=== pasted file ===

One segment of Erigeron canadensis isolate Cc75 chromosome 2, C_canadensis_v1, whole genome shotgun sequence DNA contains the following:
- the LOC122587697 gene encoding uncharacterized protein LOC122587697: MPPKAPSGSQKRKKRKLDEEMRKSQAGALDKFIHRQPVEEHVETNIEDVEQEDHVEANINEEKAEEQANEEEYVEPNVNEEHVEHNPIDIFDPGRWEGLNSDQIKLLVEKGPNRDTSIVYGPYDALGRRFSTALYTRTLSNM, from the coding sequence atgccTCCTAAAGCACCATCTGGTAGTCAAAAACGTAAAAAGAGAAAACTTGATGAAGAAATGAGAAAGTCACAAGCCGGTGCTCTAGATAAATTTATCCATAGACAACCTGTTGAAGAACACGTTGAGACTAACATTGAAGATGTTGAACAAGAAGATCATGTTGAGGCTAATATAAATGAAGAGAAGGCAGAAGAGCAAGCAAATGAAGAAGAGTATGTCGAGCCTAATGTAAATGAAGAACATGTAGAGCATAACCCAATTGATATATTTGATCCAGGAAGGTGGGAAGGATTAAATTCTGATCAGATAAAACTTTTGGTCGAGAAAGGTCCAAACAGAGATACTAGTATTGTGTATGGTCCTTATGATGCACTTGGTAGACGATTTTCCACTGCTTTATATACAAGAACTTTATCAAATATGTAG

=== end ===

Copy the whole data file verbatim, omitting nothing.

One segment of Erigeron canadensis isolate Cc75 chromosome 2, C_canadensis_v1, whole genome shotgun sequence DNA contains the following:
- the LOC122587697 gene encoding uncharacterized protein LOC122587697: MPPKAPSGSQKRKKRKLDEEMRKSQAGALDKFIHRQPVEEHVETNIEDVEQEDHVEANINEEKAEEQANEEEYVEPNVNEEHVEHNPIDIFDPGRWEGLNSDQIKLLVEKGPNRDTSIVYGPYDALGRRFSTALYTRTLSNM, from the coding sequence atgccTCCTAAAGCACCATCTGGTAGTCAAAAACGTAAAAAGAGAAAACTTGATGAAGAAATGAGAAAGTCACAAGCCGGTGCTCTAGATAAATTTATCCATAGACAACCTGTTGAAGAACACGTTGAGACTAACATTGAAGATGTTGAACAAGAAGATCATGTTGAGGCTAATATAAATGAAGAGAAGGCAGAAGAGCAAGCAAATGAAGAAGAGTATGTCGAGCCTAATGTAAATGAAGAACATGTAGAGCATAACCCAATTGATATATTTGATCCAGGAAGGTGGGAAGGATTAAATTCTGATCAGATAAAACTTTTGGTCGAGAAAGGTCCAAACAGAGATACTAGTATTGTGTATGGTCCTTATGATGCACTTGGTAGACGATTTTCCACTGCTTTATATACAAGAACTTTATCAAATATGTAG